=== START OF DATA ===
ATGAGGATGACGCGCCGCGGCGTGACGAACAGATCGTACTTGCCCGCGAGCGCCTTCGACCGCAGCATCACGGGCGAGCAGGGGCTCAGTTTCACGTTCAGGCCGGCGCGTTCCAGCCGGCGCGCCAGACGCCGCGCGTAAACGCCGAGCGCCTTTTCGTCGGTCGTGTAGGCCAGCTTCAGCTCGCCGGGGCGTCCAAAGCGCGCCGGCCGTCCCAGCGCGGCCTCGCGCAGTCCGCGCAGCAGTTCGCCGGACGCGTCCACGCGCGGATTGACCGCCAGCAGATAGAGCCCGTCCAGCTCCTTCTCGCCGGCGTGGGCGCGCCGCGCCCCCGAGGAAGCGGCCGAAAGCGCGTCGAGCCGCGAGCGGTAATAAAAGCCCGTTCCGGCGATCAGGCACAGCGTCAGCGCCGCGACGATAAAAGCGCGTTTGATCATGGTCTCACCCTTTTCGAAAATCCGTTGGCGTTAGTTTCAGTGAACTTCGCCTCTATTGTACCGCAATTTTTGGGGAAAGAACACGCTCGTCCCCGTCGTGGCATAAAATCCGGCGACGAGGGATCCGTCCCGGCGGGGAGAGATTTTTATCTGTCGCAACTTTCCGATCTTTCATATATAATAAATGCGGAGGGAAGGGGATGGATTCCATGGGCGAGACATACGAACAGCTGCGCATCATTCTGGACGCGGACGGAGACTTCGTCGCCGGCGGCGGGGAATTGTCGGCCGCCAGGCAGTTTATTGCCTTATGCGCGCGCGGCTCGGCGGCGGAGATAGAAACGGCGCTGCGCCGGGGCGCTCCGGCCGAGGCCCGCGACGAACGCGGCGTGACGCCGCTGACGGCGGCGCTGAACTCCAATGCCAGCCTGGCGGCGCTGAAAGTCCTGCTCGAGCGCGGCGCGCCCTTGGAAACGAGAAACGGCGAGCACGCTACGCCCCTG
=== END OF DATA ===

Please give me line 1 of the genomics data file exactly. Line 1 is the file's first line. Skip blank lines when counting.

ATGAGGATGACGCGCCGCGGCGTGACGAACAGATCGTACTTGCCCGCGAGCGCCTTCGACCGCAGCATCACGGGCGAGCAGGGGCTCAGTTTCACGTTCAGGCCGGCGCGTTCCAGCCGGCGCGCCAGACGCCGCGCGTAAACGCCGAGCGCCTTTTCGTCGGTCGTGTAGGCCAGCTTCAGCTCGCCGGGGCGTCCAAAGCGCGCCGGCCGTCCCAGCGCGGCCTCGCGCAGTCCGCGCAGCAGTTCGCCGGACGCGTCCACGCGCGGATTGACCGCCAGCAGATAGAGCCCGTCCAGCTCCTTCTCGCCGGCGTGGGCGCGCCGCGCCCCCGAGGAAGCGGCCGAAAGCGCGTCGAGCCGCGAGCGGTAATAAAAGCCCGTTCCGGCGATCAGGCACAGCGTCAGCGCCGCGACGATAAAAGCGCGTTTGATCATGGTCTCACCCTTTTCGAAAATCCGTTGGCGTTAGTTTCAGTGAACTTCGCCTCTATTGTACCGCAATTTTTGGGGAAAGAACACGCTCGTCCCCGTCGTGGCATAAAATCCGGCGACGAGGGATCCGTCCCGGCGGGGAGAGATTTTTATCTGTCGCAACTTTCCGATCTTTCATATATAATAAATGCGGAGGGAAGGGGATGGATTCCATGGGCGAGACATACGAACAGCTGCGCATCATTCTGGACGCGGACGGAGACTTCGTCGCCGGCGGCGGGGAATTGTCGGCCGCCAGGCAGTTTATTGCCTTATGCGCGCGCGGCTCGGCGGCGGAGATAGAAACGGCGCTGCGCCGGGGCGCTCCGGCCGAGGCCCGCGACGAACGCGGCGTGACGCCGCTGACGGCGGCGCTGAACTCCAATGCCAGCCTGGCGGCGCTGAAAGTCCTGCTCGAGCGCGGCGCGCCCTTGGAAACGAGAAACGGCGAGCACGCTACGCCCCTG